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In the book Dune there are suspensor fields, and I believe (but am not sure) that some kinds of vehicle use them for flying, whereas there are also other flying vehicles (the ornithopters) that do not. The trailer for the upcoming Denis Villeneuve movie depicts both ornithopters and flying craft that appear to be using suspensors or some other kind of anti-gravity technology.

There are presumably spacecraft ("frigates") that are used to leave the surface of a planet and transport people and goods to orbit. Do these spacecraft use suspensor fields (or similar technology) to reach orbit, or are they rockets, or something else?

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  • It's not really necessary to reference another question unless it's closely related. It doesn't seem likely that 'thopters are capable of reaching space.
    – Valorum
    Sep 13, 2020 at 9:35
  • In one of the books by Herbert's son, we see that Guild heighliners are able to reach space from the ground merely by transitioning (through solid rock) into orbit.
    – Valorum
    Sep 13, 2020 at 9:37
  • @Valorum: Does this involve the powers of a Guild Navigator?
    – releseabe
    Sep 13, 2020 at 10:12
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    @releseabe : Navigators do not bend space. Holtzman engines bend space. You either need a computer or a navigator to guarantee the result of the fold to not leave you in a star or some other nonlivable scenario. Since the Butlerian Jihad, you aren't using a computer to do this. Sep 13, 2020 at 19:49
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    Thing is Herbert didn't really care about such details. It may be not mentioned in any of his books. And wellll... Encyclopedia and later stuff aren't exactly the same thing.
    – Mithoron
    Sep 13, 2020 at 23:13

1 Answer 1

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The Dune Encyclopedia offers an insight into the various methods that Frigates use to reach orbit. In short it boils down to one of three methods; "Steamships" (that use heated water (or ammonia) as a rocket), "Torches" (which use heated plasma to generate thrust) and "Brats" which use Project-Orion style fission explosions.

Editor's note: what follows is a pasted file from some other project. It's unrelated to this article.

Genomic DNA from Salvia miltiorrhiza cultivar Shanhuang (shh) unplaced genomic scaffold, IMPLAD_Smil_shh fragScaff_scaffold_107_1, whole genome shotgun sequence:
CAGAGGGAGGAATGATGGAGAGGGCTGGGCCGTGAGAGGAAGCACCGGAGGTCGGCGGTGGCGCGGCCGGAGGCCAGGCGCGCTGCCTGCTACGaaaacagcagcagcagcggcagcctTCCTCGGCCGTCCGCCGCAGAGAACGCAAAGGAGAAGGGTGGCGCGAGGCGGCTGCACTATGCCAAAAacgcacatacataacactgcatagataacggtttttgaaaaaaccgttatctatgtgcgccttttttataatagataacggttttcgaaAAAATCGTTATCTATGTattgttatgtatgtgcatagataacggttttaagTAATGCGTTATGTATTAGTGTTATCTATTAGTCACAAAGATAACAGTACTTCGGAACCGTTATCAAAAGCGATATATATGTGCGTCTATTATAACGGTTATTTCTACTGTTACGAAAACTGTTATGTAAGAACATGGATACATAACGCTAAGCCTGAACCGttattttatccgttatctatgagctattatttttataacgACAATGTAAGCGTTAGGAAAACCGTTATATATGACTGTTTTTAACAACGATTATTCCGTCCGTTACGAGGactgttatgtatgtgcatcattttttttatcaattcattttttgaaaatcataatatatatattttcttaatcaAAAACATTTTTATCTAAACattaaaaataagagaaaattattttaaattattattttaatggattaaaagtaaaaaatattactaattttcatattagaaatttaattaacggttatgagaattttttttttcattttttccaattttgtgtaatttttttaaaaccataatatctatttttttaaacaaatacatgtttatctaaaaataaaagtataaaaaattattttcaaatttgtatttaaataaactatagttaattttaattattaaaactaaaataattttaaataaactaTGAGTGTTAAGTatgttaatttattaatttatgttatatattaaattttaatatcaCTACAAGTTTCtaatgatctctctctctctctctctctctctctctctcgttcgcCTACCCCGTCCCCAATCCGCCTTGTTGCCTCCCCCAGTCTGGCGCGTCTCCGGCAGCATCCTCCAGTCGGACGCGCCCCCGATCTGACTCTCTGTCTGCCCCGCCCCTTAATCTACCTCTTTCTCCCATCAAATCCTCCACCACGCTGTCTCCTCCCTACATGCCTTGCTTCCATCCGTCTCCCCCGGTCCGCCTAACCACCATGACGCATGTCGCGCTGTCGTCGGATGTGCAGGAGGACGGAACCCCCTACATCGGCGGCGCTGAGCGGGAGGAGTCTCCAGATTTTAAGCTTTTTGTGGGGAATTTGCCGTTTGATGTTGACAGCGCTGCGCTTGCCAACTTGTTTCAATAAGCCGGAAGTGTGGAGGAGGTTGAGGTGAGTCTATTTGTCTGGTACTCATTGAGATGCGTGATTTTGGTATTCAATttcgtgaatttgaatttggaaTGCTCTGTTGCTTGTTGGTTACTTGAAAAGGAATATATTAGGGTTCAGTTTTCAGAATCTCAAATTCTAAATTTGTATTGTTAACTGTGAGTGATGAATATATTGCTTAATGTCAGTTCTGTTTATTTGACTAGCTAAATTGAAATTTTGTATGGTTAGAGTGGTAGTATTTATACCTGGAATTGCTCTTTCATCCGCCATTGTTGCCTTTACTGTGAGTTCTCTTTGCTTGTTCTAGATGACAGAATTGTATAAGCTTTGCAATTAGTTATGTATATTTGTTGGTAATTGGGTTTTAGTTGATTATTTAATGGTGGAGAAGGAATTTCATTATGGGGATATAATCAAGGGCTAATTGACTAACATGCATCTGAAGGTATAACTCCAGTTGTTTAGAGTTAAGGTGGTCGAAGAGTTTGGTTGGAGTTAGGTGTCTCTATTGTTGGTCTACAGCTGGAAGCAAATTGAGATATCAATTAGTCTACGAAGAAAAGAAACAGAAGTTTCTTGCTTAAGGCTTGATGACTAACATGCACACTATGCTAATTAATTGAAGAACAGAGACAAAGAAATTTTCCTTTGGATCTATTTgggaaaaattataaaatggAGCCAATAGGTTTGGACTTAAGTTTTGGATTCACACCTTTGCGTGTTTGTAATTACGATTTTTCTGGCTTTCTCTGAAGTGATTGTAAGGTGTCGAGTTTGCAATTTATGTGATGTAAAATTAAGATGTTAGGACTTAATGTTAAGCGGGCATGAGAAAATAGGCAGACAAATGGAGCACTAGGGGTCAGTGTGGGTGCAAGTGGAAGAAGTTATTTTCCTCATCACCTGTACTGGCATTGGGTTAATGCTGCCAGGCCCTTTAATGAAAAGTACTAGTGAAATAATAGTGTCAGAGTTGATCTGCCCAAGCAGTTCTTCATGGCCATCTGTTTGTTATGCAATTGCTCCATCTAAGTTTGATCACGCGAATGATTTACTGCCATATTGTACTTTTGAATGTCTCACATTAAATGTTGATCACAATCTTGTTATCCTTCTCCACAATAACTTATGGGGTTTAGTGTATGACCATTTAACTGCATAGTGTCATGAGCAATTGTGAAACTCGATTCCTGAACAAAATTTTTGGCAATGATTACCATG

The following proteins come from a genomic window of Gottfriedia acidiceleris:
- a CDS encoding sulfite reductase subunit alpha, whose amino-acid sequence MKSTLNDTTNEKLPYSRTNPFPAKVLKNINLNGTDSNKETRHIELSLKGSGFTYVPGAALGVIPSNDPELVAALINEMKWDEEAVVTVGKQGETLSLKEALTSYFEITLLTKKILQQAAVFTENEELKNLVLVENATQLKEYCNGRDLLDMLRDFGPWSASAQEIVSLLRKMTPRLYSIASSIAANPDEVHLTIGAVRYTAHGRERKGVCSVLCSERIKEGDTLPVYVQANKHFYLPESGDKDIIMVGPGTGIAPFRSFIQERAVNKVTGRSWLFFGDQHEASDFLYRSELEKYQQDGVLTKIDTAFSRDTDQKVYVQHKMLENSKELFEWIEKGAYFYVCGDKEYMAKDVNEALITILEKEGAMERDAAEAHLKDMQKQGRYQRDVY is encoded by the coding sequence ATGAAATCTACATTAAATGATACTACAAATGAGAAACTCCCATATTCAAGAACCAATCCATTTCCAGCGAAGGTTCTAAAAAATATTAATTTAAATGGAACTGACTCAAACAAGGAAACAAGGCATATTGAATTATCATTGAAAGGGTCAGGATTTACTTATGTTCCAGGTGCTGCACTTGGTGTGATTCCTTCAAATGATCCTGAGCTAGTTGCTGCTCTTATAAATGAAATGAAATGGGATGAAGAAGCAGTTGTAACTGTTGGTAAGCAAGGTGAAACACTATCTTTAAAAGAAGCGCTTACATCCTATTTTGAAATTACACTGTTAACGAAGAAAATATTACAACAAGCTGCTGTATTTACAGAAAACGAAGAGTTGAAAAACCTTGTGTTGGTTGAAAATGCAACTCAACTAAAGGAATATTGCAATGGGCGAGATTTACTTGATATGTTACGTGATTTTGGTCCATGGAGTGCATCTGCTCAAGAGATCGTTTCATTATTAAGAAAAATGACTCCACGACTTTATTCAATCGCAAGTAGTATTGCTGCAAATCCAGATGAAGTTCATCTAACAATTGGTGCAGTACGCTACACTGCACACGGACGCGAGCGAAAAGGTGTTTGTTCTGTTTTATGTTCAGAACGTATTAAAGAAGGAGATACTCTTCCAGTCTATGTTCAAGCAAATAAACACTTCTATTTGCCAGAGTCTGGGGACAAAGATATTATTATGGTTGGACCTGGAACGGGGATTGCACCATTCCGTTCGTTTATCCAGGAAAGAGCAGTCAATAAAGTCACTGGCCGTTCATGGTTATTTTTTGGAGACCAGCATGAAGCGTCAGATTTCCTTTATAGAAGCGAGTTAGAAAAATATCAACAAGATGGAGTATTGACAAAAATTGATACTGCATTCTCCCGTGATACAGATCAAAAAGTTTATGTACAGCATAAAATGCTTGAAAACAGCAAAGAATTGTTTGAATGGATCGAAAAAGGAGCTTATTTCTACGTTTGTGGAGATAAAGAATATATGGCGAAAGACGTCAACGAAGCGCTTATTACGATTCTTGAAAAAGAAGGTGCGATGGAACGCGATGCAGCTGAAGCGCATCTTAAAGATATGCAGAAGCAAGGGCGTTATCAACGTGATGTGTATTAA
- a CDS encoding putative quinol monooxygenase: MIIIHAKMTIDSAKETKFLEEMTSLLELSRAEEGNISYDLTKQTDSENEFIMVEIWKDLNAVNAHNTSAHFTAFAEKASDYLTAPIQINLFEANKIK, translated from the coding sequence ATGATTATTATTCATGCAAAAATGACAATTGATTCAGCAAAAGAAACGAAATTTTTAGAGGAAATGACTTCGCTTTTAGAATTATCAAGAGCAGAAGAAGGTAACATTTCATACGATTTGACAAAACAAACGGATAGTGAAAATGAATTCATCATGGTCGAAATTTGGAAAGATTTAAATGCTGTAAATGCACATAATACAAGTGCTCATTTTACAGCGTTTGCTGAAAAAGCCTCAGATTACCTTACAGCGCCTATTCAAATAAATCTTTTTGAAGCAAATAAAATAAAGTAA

One of the more popular frigate designs was the "steamship," in which a fusion plant heated a reaction mass, usually water but sometimes ammonia or some other light compound. Various heat exchange techniques utilizing plasma fluxes and electromagnetic fields made the system reasonably efficient, and it was cheap to maintain. The same sort of energy fields around the launching pad absorbed much of the initial blast so that the major environmental problem was noise as the ship rose above the port.

A second widely used design was the "brat," which exploded small fission bombs under an ablative plate at its base. It was faster, more efficient, and lifted more pay- load than the steamship, but it was also much more expensive and left much short- term radioactivity in its wake.

Most efficient of all was the "torch," whose exhaust was plasma, but ruling Houses were often reluctant to allow what amounted to giant heat cannons to come and go overhead. Because of the Guild monopoly, no frigate was capable of trans-light operation. In inter-stellar transit, frigates were mere cargo. In the confines of a planetary system, however, the frigate was dominant. No other class of ship was so flexible, with so favorable a combination of size, speed, and surface accessibility.

Obviously no single frigate could be wholly representative, but one that is broadly illustrative was Antiock, the personal spaceship of the Padishah Emperor Corrin XVIII (r. 6874-6892). Surely one of the largest frigates ever built, Antiock massed well over nine hundred thousand tonnes and was four hundred and eleven meters in length. Its torch engine gave it a maximum launch acceleration of approximately seven standard g's

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    Note that Frank Herbert himself declared the Dune encyclopedia non-canon in its introduction, so this answer should be taken with a pinch of salt Sep 13, 2020 at 19:57
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    @TomJNowell - Well, yes and no. It was originally published as a "Complete and Approved" guide to the Dune universe. Subsequent editions became less canonical as time wore on, firstly by the introduction of a foreword by Herbert where he called the scholarly sources "questionable" and that he "[held his] own counsel on some of the issues still to be explored as the Chronicles unfold". Later editions were entirely de-canonised by Herbert's son because it conflicted with his 'continuing saga'.
    – Valorum
    Sep 13, 2020 at 20:03
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    I see. It's difficult to reconcile Brat design engines with the general abhorence of atomics int he dune universe Sep 13, 2020 at 20:48
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    @TomJNowell - Offensive use of atomics is grounds for planetary annihilation. Their use otherwise is evidently tolerated since this is the loophole that Paul jumps through at the end of Dune.
    – Valorum
    Sep 13, 2020 at 20:50

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